I was pronounced female at birth and have mostly identified comfortably with that (so am a cisgender woman). As a wild little witch girl growing up in the backwoods mountains of Northern California I didn’t think a lot about gender and how it would shape my life. I climbed trees, swam in the creek, played with tadpoles and lizards, asked my grandparents millions of questions about how things worked, and read voraciously. By middle school my mom and new step dad had moved us down into the Sacramento Valley and a larger town where gender roles seemed like more of an issue: boys act like this, girls act like that. I still climbed trees, swam in the lake, asked millions of questions, and read voraciously, but noticed that teachers of all genders gave boys preferential treatment, and at least one of my friend’s mother told her she could not play with me because I was wild and most certainly not lady like.
At the age of 16 when my “baby fat” finally melted away from most of my body, it revealed a formidable bosom and suddenly people (mostly boys) with whom I had climbed trees or played chess or bested on the genetics test in biology class, began to focus on my chest instead of my whole self.
I was born pansexual, someone who finds myself attracted to particular humans irregardless of their gender or gender identity (for me it actually seems to have a lot to do with sense of humor, and/or curiosity about and respect for the wonders of the universe). As a young college student in San Francisco in the late 1970s and early 1980s my little fake ID and I would go dancing at bars and clubs a lot. It didn’t take long before I got so sick of being grabbed by men at straight bars (sometimes just walking past them on the way to the bathroom) that I restricted my dancing to Queer bars (I have such fond memories particularly of The Stud, Maud’s, and Amelia’s).
I have identified as a witch my whole life. In my world, “witch” is actually a gender inclusive term. Being a witch seems to run in multiple lines of my family with all genders gifted: some with dreams and vision, some with the ability to “water witch” for a well, some as animal whisperers (particularly horses), some healers, some as gardeners working with the spirits of the plants. I didn’t encounter men who identified as Pagan until I was in college in San Francisco in the 1970s. Again, it didn’t take long before I wearied of some Pagan men assuming that because I was a sex positive witch, I wanted to have sex with them. A few were so aggressive that my gentle noes had to rage into full blown fury. Because of that I found myself limiting my magickal community to women and/or queer circles for decades.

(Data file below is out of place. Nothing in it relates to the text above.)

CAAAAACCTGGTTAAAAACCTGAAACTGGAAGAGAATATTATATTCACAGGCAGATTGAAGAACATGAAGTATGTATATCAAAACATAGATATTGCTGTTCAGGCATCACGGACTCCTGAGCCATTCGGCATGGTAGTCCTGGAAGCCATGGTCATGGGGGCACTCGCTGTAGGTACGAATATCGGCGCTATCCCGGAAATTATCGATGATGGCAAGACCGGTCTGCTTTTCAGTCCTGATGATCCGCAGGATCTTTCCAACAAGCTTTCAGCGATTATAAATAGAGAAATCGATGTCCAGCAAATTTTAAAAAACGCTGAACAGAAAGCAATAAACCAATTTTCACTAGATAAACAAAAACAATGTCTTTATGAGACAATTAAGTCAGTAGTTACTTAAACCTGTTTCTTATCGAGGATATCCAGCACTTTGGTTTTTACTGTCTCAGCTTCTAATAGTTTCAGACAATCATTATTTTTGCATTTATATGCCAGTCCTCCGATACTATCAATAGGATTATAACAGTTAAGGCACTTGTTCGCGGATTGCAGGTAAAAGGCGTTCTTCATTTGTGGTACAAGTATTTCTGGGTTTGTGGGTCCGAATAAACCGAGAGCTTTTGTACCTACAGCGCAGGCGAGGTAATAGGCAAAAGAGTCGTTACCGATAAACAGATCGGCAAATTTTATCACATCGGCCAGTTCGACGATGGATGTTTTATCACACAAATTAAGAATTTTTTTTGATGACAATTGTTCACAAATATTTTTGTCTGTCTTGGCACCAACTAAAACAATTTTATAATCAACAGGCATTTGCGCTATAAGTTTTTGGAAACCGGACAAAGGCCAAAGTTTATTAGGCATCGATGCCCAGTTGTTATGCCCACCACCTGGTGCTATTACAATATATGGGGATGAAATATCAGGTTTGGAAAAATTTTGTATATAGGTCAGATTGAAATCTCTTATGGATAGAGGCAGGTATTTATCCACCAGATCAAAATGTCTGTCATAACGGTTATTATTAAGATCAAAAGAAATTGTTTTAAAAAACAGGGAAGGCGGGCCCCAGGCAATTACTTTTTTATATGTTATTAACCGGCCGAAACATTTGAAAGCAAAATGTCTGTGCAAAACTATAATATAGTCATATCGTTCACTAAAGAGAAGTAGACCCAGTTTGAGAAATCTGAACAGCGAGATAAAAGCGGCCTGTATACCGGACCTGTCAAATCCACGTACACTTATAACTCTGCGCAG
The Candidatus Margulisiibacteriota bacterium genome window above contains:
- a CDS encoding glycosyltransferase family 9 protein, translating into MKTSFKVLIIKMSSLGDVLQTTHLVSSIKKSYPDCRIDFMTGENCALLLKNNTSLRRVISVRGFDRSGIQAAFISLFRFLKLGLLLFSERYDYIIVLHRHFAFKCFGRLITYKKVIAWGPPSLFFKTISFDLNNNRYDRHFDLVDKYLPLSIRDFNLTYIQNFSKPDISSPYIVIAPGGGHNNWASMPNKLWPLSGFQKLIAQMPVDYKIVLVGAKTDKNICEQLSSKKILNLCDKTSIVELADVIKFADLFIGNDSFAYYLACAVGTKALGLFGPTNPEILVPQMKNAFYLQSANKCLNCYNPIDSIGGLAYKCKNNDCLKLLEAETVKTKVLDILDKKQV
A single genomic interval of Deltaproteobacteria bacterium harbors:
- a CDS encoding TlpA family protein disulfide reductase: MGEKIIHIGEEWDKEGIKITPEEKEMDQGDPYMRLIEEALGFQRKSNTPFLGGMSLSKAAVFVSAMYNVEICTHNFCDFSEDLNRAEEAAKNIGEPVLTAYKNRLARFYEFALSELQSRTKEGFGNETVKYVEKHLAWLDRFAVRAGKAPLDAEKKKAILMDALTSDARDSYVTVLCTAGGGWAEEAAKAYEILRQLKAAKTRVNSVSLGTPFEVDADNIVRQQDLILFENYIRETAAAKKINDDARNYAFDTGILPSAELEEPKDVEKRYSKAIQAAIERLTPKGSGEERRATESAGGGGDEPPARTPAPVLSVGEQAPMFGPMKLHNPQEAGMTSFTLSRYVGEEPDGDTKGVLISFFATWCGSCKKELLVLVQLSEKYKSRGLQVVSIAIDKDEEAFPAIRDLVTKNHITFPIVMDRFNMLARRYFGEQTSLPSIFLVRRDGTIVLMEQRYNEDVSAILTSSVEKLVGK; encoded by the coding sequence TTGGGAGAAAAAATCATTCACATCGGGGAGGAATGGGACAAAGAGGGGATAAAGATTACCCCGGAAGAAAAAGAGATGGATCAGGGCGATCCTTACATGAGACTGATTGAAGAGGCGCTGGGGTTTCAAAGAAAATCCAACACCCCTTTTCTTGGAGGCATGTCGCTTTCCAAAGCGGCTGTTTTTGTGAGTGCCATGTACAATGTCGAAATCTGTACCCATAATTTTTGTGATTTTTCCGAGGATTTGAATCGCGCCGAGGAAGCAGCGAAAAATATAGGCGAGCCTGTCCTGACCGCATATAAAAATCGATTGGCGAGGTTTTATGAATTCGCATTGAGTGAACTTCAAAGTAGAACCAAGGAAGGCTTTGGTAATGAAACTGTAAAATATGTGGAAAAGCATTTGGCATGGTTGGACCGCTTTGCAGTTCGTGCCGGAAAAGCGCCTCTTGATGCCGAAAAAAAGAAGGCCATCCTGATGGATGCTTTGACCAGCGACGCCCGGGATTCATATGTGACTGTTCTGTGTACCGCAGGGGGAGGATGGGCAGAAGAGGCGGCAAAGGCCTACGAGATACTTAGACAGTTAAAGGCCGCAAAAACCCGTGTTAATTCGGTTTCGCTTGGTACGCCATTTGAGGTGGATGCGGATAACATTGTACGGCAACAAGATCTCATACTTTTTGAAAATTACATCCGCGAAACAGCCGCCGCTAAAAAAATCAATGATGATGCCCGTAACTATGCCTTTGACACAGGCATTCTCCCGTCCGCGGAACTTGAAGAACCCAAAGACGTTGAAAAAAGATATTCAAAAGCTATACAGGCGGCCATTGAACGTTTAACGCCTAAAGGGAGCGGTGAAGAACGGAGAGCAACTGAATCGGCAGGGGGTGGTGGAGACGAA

In Junior High my mother and I began attending First Congregational United Church of Christ, a mainline christian church in a denomination that first ordained a woman minister in the 1860s (although most ministers continued to be men until the 1990s), and began ordaining queer folk as ministers in the 1970s. I felt called to the ministry in that denomination in high school and went to seminary after college. In 1988 when I was 28 years old I began serving my first church. It was our custom for the other minister (a man ten years my senior) and I to stand in the courtyard after each Sunday service and greet folk. Being liberal California, hugging was also an acceptable part of the culture. Every Sunday I stood dressed in my long black clergy robe shaking hands with or hugging parishioners. The first time a married, prominent, elderly man in the congregation grazed my breast and lingered there I had cognitive dissonance and shook it off as an accident. It was not an accident, it happened repeatedly and got worse. As experienced as I was with that sort of behavior in all sorts of social situations, this one so unnerved me I didn’t tell anyone or address it for a very long time. One night over a few drinks, several of my women colleagues and I began sharing similar stories, it turns out almost every woman minister I know has had similar experiences.
This is a small part of my story, a small part of my experience of being female and most certainly not my whole story of being female. This small piece of my small story exists in the larger context of billions of experiences and stories around gender. I’ll let you draw your own conclusions as to why I’m sharing this small part of my story now.
Blessings on all the parts of your experiences and stories around gender. Blessings on you as you deal with micro aggressions and major assaults. Blessings on those working to change the world so there are no more micro aggressions and major assaults.